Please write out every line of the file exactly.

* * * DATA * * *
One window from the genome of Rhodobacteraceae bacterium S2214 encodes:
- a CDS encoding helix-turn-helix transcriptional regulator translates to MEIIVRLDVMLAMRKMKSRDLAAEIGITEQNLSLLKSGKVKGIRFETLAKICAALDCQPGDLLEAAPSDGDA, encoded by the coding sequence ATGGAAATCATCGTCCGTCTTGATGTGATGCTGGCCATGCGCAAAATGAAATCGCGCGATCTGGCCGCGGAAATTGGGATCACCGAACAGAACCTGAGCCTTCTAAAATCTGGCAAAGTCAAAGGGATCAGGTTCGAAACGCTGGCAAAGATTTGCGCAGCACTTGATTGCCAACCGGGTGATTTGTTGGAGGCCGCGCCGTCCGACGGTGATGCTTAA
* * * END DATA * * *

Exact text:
One window from the genome of Rhodobacteraceae bacterium S2214 encodes:
- a CDS encoding helix-turn-helix transcriptional regulator translates to MEIIVRLDVMLAMRKMKSRDLAAEIGITEQNLSLLKSGKVKGIRFETLAKICAALDCQPGDLLEAAPSDGDA, encoded by the coding sequence ATGGAAATCATCGTCCGTCTTGATGTGATGCTGGCCATGCGCAAAATGAAATCGCGCGATCTGGCCGCGGAAATTGGGATCACCGAACAGAACCTGAGCCTTCTAAAATCTGGCAAAGTCAAAGGGATCAGGTTCGAAACGCTGGCAAAGATTTGCGCAGCACTTGATTGCCAACCGGGTGATTTGTTGGAGGCCGCGCCGTCCGACGGTGATGCTTAA